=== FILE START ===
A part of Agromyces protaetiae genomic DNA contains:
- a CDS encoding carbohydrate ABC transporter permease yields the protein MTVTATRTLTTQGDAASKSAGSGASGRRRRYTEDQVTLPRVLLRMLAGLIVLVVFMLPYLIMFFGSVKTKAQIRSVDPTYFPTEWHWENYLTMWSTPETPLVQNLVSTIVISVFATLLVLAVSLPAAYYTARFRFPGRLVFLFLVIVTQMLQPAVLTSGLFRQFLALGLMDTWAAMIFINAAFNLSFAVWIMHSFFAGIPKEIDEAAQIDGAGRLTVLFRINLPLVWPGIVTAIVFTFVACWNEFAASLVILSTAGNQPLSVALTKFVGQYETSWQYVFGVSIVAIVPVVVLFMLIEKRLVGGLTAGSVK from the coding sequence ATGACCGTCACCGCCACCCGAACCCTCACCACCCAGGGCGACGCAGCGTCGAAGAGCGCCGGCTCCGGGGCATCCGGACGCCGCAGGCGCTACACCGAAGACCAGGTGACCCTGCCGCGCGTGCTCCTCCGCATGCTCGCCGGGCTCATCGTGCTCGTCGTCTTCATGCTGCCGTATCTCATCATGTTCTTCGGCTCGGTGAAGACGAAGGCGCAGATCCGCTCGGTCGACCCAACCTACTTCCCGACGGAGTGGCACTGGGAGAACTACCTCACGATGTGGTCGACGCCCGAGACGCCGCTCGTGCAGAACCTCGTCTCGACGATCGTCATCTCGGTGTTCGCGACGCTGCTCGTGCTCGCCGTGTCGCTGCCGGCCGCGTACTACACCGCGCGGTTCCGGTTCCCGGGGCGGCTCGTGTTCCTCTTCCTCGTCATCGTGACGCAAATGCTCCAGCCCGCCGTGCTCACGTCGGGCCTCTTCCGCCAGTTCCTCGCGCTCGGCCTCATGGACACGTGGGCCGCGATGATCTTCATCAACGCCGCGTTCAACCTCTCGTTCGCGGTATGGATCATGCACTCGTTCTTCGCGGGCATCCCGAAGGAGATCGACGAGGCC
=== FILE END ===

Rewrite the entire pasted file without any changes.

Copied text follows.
A part of Agromyces protaetiae genomic DNA contains:
- a CDS encoding carbohydrate ABC transporter permease yields the protein MTVTATRTLTTQGDAASKSAGSGASGRRRRYTEDQVTLPRVLLRMLAGLIVLVVFMLPYLIMFFGSVKTKAQIRSVDPTYFPTEWHWENYLTMWSTPETPLVQNLVSTIVISVFATLLVLAVSLPAAYYTARFRFPGRLVFLFLVIVTQMLQPAVLTSGLFRQFLALGLMDTWAAMIFINAAFNLSFAVWIMHSFFAGIPKEIDEAAQIDGAGRLTVLFRINLPLVWPGIVTAIVFTFVACWNEFAASLVILSTAGNQPLSVALTKFVGQYETSWQYVFGVSIVAIVPVVVLFMLIEKRLVGGLTAGSVK from the coding sequence ATGACCGTCACCGCCACCCGAACCCTCACCACCCAGGGCGACGCAGCGTCGAAGAGCGCCGGCTCCGGGGCATCCGGACGCCGCAGGCGCTACACCGAAGACCAGGTGACCCTGCCGCGCGTGCTCCTCCGCATGCTCGCCGGGCTCATCGTGCTCGTCGTCTTCATGCTGCCGTATCTCATCATGTTCTTCGGCTCGGTGAAGACGAAGGCGCAGATCCGCTCGGTCGACCCAACCTACTTCCCGACGGAGTGGCACTGGGAGAACTACCTCACGATGTGGTCGACGCCCGAGACGCCGCTCGTGCAGAACCTCGTCTCGACGATCGTCATCTCGGTGTTCGCGACGCTGCTCGTGCTCGCCGTGTCGCTGCCGGCCGCGTACTACACCGCGCGGTTCCGGTTCCCGGGGCGGCTCGTGTTCCTCTTCCTCGTCATCGTGACGCAAATGCTCCAGCCCGCCGTGCTCACGTCGGGCCTCTTCCGCCAGTTCCTCGCGCTCGGCCTCATGGACACGTGGGCCGCGATGATCTTCATCAACGCCGCGTTCAACCTCTCGTTCGCGGTATGGATCATGCACTCGTTCTTCGCGGGCATCCCGAAGGAGATCGACGAGGCC